It started when Mr. Banana Bread and Mrs. Coffee Cake got together. There was rustling in the bushes, and they honeymooned in India, and this recipe was born.
Slow down, you say. There must be a story there.
I didn’t eat much of either growing up. Coffee cake followed my husband into my life (via his family’s Christmas rituals), and banana bread – well, truth is, banana hadn’t really ever made me swoon until recently. But that time, there was chocolate involved, so who can blame me?
Three bananas sat restlessly on my counter, ignoring my claims that I’d just baked with their cousins. They wanted to be used. We agreed (me and the bananas) that we’d try something different, and we borrowed from Heidi’s splendid idea to put curry into zucchini bread. We outlined the recipe, with only a touch of curry, for depth and surprise rather than real spice. Only when we got the bread pans out, curried banana bread didn’t seem right, so we took a turn down a side street, toward coffee cake, made with coconut milk (because we thought it would be nice to write a dairy-free baking recipe now and then) and sour cream (because halfway through baking, we plum forgot about the lactards (just a joke, really)).
The bananas started whispering. What are we doing here? And why did she add sour cream when the point was to avoid stuff like that this time? They thought I was crazy. Who talks to a banana?
Then there was no all-purpose flour, quelle surprise, so we used all white whole-wheat flour instead. And then we found an unopened bag of coconut, the good kind, with no added sugar, tucked into the bottom of the baking drawer.
But, alas, the bananas died for the coffee cake, so here I am, typing again like a normal human being in first person singular, assuring you that while this may be different from any coffee cake you’ve tasted, with its feathery, curry-scented, panko-like topping and dense, banana-studded texture, it is still most certainly right at home next to a (good) cup of coffee.
Just don’t serve it to someone who only eats inside the box.
Coconut-Curry-Banana Coffee Cake (PDF)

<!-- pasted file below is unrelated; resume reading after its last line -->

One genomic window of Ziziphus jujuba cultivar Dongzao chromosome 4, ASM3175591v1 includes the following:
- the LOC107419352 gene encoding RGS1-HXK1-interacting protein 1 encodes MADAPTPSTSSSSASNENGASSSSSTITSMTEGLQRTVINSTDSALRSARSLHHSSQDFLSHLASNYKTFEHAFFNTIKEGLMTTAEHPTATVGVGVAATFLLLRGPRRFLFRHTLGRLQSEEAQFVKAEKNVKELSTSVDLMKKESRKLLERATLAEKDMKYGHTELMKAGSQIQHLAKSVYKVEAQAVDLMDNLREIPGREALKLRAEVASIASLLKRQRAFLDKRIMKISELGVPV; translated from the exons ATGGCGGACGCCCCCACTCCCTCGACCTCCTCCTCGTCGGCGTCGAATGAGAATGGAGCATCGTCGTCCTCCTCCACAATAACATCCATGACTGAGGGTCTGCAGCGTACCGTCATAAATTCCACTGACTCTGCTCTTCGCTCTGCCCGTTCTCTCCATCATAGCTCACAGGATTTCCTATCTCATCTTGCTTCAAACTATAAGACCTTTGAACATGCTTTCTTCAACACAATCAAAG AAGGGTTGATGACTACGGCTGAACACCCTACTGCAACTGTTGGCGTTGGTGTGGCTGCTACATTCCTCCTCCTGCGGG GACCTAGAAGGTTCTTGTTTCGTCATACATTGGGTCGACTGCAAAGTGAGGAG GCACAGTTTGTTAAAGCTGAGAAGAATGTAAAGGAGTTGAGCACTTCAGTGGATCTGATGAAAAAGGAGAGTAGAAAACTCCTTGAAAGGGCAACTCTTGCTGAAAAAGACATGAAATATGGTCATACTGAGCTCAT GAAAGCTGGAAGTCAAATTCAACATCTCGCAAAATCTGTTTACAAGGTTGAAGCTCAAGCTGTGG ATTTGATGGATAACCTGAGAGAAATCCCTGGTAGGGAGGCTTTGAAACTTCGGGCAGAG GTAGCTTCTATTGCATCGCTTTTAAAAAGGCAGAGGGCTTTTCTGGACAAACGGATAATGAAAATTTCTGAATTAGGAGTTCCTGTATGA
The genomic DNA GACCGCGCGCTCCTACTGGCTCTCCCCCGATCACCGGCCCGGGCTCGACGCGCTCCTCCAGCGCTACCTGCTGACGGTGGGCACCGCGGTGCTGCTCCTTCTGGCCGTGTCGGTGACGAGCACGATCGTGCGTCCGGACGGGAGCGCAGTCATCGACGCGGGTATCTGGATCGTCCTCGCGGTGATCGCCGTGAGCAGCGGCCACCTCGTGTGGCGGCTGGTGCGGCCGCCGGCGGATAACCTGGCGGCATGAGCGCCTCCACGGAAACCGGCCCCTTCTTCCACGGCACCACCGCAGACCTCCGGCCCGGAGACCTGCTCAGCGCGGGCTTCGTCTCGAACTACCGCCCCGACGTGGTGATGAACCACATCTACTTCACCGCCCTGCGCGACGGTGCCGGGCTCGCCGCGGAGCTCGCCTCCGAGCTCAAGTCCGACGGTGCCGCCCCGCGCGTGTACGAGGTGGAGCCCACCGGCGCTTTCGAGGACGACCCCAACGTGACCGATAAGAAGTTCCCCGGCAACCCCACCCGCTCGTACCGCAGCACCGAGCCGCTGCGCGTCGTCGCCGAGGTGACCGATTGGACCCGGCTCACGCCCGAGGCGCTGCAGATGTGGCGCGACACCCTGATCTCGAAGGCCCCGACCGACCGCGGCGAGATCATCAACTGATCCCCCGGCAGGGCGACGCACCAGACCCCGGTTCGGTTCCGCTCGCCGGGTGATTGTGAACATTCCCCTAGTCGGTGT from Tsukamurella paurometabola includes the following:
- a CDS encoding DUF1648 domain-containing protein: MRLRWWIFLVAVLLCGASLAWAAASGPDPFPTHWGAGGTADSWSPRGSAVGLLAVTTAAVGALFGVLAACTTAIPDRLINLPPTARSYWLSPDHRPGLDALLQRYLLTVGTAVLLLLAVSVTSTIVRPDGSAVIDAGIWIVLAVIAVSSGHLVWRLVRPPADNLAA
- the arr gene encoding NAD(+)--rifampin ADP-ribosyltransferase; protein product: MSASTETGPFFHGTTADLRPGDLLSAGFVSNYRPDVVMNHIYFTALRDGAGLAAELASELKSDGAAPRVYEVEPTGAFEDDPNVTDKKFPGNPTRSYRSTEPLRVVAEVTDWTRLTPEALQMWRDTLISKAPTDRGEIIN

Recipe 234 of 365
I admit, it’s a tough title to get one’s brain around. Think whole wheat banana bread, studded with toasted unsweetened coconut and a whisper of curry, baked with a little more lift in a tube pan, and topped with a brown sugar-coconut-curry streusel that you’ll be pinching off with your fingers before the cake has cooled properly. Be careful!
To toast the unsweetened coconut, spread it in a thin layer on a baking sheet and bake for about 10 minutes at 350 degrees, stirring every few minutes to ensure even browning. Cool and freeze any unused coconut for later use.
TIME: 25 minutes active time
MAKES: 12 servings
Butter and flour for pan, or baking spray
1/4 cup (packed) brown sugar
1/2 cup toasted unsweetened coconut flakes
1/2 teaspoon curry powder
1 teaspoon ground cinnamon
2 3/4 cup white whole wheat flour (all-purpose or a combination of white and whole wheat flours should also work)
2 teaspoons baking powder
1/2 teaspoon salt
1/2 teaspoon curry powder
1/2 teaspoon ground cinnamon
3/4 cup toasted unsweetened coconut flakes
2 large eggs
1/2 cup sugar
1/2 cup (packed) brown sugar
1 teaspoon vanilla
1/2 cup sour cream
3 very ripe bananas, mashed
2/3 cup light coconut milk
1/4 cup vegetable oil
Preheat the oven to 350 degrees. Butter and flour a 10” tube pan (or spray with baking spray), and set aside.
First, make the topping: Mix the topping ingredients together in a small bowl, and set aside.
Next, make the batter: Whisk the flour, baking powder, salt, curry, cinnamon and coconut in a mixing bowl, and set aside.
In the work bowl of a stand mixer fitted with the paddle attachment, cream the eggs and both sugars together until light, about 3 minutes on medium speed. Add the remaining wet ingredients, and mix until well blended. Add the flour mixture in three separate additions, mixing on low speed between each addition until incorporated. Scrape down the sides of the bowl with a rubber spatula, and mix again.
Pour the batter into the prepared pan, sprinkle the topping over the batter, and bake for 45 to 55 minutes on the middle rack of the oven, until the top is cracked and the cake tests clean with a wooden skewer. Let the cake cool for 10 minutes in the pan, then run a small knife around the edges, and invert the cake first onto a large plate, then right-side up onto a serving platter, reserving as much any topping that crumbles out as possible. Serve warm or at room temperature.